Subsequently, at block 412, controller assembly 212 will make a determination as to whether the preceding scan position was the end of the range of the scan (ie, whether the last position was the last position within a scan of multiple positions). If the answer is no, controller assembly 212 will increment the position of the laser to the next position within the scan range (at block 414) and the process will return to block 404 to again activate the laser (unless the laser is continuously activated during the scan). Once the system finally determines at block 412 that the preceding scan position was the final position within the scan, then the flow proceeds to block 416 where controller assembly 212 will, in at least some embodiments, perform some degree of processing of the data, as discussed earlier herein. Subsequently, the data and/or the results of the processing will be output to appropriate devices.
It should be understood that although the example flowchart depicts the processing being done at the end of the data collection, there are circumstances where it may be desirable to do some types of processing during the data collection. For example, where the peri-critical Raman spectroscopy system includes a reflection detector, as indicated at 216 in
Referring now to
The illustrative methods and apparatus have been described in the context of using a single wavelength of electromagnetic radiation to excite the tissue sample and cause the Raman scattering. However, it should be clearly understood the same principles can be applied to using multiple discrete wavelengths of electromagnetic radiation to induce Raman scattering and produce respective spectra which may be correlated with those resulting from one or more other wavelengths. In some cases a first wavelength may interact with the sample to provide a first range of penetration into the sample; and a second wavelength may be selected to interact with the sample at either a shallower or deeper depth throughout the contemplated range of angles of incidence. In other cases, the use of multiple wavelengths may be useful in avoiding barriers to effective Raman spectroscopy. For example, with Raman spectroscopy of some types of samples, excitation at certain wavelengths can cause fluorescence, which interferes with effective measurement of Raman scattering. By having multiple wavelengths of excitation, if a first set of scattering data resulting from a first wavelength is less than optimal, such as due to the described fluorescence, the one or more alternative wavelengths may be used to provide satisfactory measurements.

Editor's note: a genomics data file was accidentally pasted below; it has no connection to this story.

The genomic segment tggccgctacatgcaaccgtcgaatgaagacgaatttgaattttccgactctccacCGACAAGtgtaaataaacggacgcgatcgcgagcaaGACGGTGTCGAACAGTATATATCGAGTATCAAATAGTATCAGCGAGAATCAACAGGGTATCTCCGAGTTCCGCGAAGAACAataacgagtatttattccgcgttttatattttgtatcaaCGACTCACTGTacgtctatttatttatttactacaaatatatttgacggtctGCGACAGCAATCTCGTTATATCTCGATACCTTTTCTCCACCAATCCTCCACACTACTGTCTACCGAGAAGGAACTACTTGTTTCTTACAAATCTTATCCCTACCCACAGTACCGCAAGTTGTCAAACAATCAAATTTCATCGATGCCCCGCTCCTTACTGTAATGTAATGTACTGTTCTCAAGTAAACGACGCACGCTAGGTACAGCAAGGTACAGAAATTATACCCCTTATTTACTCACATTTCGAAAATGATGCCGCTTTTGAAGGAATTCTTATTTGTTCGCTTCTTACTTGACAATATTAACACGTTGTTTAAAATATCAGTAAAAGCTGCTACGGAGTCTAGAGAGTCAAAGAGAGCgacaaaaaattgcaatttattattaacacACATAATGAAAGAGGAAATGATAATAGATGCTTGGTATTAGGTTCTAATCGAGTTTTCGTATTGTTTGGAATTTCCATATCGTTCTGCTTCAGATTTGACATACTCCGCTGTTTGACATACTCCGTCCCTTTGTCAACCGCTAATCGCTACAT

Referring now to
The example controller assembly 600 includes a processor 602 (e.g., a central processing unit (CPU) a graphics processing unit (GPU) or both), a main memory 604 and a static memory 606, which communicate with each other via a bus 608. The controller assembly 600 may further include a video display unit 610 (e.g., a liquid crystal display (LCD) or a cathode ray tube (CRT)). The controller assembly 600 also includes an alphanumeric input device 612 (e.g., a keyboard, mechanical or virtual), a cursor control device 614 (e.g., a mouse or track pad), a disk drive unit 616, a signal generation device 618 (e.g., a speaker) and a network interface device 620.